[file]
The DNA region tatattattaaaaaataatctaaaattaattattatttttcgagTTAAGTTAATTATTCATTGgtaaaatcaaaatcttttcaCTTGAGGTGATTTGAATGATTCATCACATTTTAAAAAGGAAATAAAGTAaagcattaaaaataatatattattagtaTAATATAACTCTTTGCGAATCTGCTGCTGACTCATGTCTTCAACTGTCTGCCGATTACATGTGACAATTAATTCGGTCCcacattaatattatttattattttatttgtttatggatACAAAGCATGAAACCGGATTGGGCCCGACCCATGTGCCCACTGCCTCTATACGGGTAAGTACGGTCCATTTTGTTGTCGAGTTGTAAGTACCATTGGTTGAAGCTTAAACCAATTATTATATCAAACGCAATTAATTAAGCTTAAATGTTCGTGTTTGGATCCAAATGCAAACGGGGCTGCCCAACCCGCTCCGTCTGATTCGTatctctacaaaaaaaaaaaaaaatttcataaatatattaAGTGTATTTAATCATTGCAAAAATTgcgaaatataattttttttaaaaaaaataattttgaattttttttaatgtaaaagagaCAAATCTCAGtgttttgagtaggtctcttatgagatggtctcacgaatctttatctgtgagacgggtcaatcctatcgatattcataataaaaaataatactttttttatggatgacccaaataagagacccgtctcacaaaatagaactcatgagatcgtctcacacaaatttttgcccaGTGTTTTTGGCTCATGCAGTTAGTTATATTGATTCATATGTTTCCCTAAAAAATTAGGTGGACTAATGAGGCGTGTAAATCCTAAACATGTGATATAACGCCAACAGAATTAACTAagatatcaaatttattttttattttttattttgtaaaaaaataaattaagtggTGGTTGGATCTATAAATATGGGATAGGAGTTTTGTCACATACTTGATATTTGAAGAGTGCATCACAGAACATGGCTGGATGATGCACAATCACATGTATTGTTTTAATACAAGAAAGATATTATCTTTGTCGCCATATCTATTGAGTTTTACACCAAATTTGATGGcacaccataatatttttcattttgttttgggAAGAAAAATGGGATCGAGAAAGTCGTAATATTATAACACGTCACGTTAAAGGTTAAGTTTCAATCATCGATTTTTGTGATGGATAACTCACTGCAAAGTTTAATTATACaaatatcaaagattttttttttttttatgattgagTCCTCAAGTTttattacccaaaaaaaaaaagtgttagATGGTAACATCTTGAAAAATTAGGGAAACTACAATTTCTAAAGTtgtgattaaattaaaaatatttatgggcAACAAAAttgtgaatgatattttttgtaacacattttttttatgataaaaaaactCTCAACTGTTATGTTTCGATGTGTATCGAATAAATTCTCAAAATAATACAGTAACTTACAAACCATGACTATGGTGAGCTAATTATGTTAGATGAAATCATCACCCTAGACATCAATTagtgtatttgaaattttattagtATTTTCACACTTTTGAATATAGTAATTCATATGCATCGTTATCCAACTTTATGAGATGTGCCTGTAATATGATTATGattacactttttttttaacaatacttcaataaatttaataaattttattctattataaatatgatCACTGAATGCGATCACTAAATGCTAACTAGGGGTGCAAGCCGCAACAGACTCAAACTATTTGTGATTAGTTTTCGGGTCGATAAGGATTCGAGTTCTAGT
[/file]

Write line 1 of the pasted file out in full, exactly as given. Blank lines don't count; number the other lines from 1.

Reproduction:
The DNA region tatattattaaaaaataatctaaaattaattattatttttcgagTTAAGTTAATTATTCATTGgtaaaatcaaaatcttttcaCTTGAGGTGATTTGAATGATTCATCACATTTTAAAAAGGAAATAAAGTAaagcattaaaaataatatattattagtaTAATATAACTCTTTGCGAATCTGCTGCTGACTCATGTCTTCAACTGTCTGCCGATTACATGTGACAATTAATTCGGTCCcacattaatattatttattattttatttgtttatggatACAAAGCATGAAACCGGATTGGGCCCGACCCATGTGCCCACTGCCTCTATACGGGTAAGTACGGTCCATTTTGTTGTCGAGTTGTAAGTACCATTGGTTGAAGCTTAAACCAATTATTATATCAAACGCAATTAATTAAGCTTAAATGTTCGTGTTTGGATCCAAATGCAAACGGGGCTGCCCAACCCGCTCCGTCTGATTCGTatctctacaaaaaaaaaaaaaaatttcataaatatattaAGTGTATTTAATCATTGCAAAAATTgcgaaatataattttttttaaaaaaaataattttgaattttttttaatgtaaaagagaCAAATCTCAGtgttttgagtaggtctcttatgagatggtctcacgaatctttatctgtgagacgggtcaatcctatcgatattcataataaaaaataatactttttttatggatgacccaaataagagacccgtctcacaaaatagaactcatgagatcgtctcacacaaatttttgcccaGTGTTTTTGGCTCATGCAGTTAGTTATATTGATTCATATGTTTCCCTAAAAAATTAGGTGGACTAATGAGGCGTGTAAATCCTAAACATGTGATATAACGCCAACAGAATTAACTAagatatcaaatttattttttattttttattttgtaaaaaaataaattaagtggTGGTTGGATCTATAAATATGGGATAGGAGTTTTGTCACATACTTGATATTTGAAGAGTGCATCACAGAACATGGCTGGATGATGCACAATCACATGTATTGTTTTAATACAAGAAAGATATTATCTTTGTCGCCATATCTATTGAGTTTTACACCAAATTTGATGGcacaccataatatttttcattttgttttgggAAGAAAAATGGGATCGAGAAAGTCGTAATATTATAACACGTCACGTTAAAGGTTAAGTTTCAATCATCGATTTTTGTGATGGATAACTCACTGCAAAGTTTAATTATACaaatatcaaagattttttttttttttatgattgagTCCTCAAGTTttattacccaaaaaaaaaaagtgttagATGGTAACATCTTGAAAAATTAGGGAAACTACAATTTCTAAAGTtgtgattaaattaaaaatatttatgggcAACAAAAttgtgaatgatattttttgtaacacattttttttatgataaaaaaactCTCAACTGTTATGTTTCGATGTGTATCGAATAAATTCTCAAAATAATACAGTAACTTACAAACCATGACTATGGTGAGCTAATTATGTTAGATGAAATCATCACCCTAGACATCAATTagtgtatttgaaattttattagtATTTTCACACTTTTGAATATAGTAATTCATATGCATCGTTATCCAACTTTATGAGATGTGCCTGTAATATGATTATGattacactttttttttaacaatacttcaataaatttaataaattttattctattataaatatgatCACTGAATGCGATCACTAAATGCTAACTAGGGGTGCAAGCCGCAACAGACTCAAACTATTTGTGATTAGTTTTCGGGTCGATAAGGATTCGAGTTCTAGT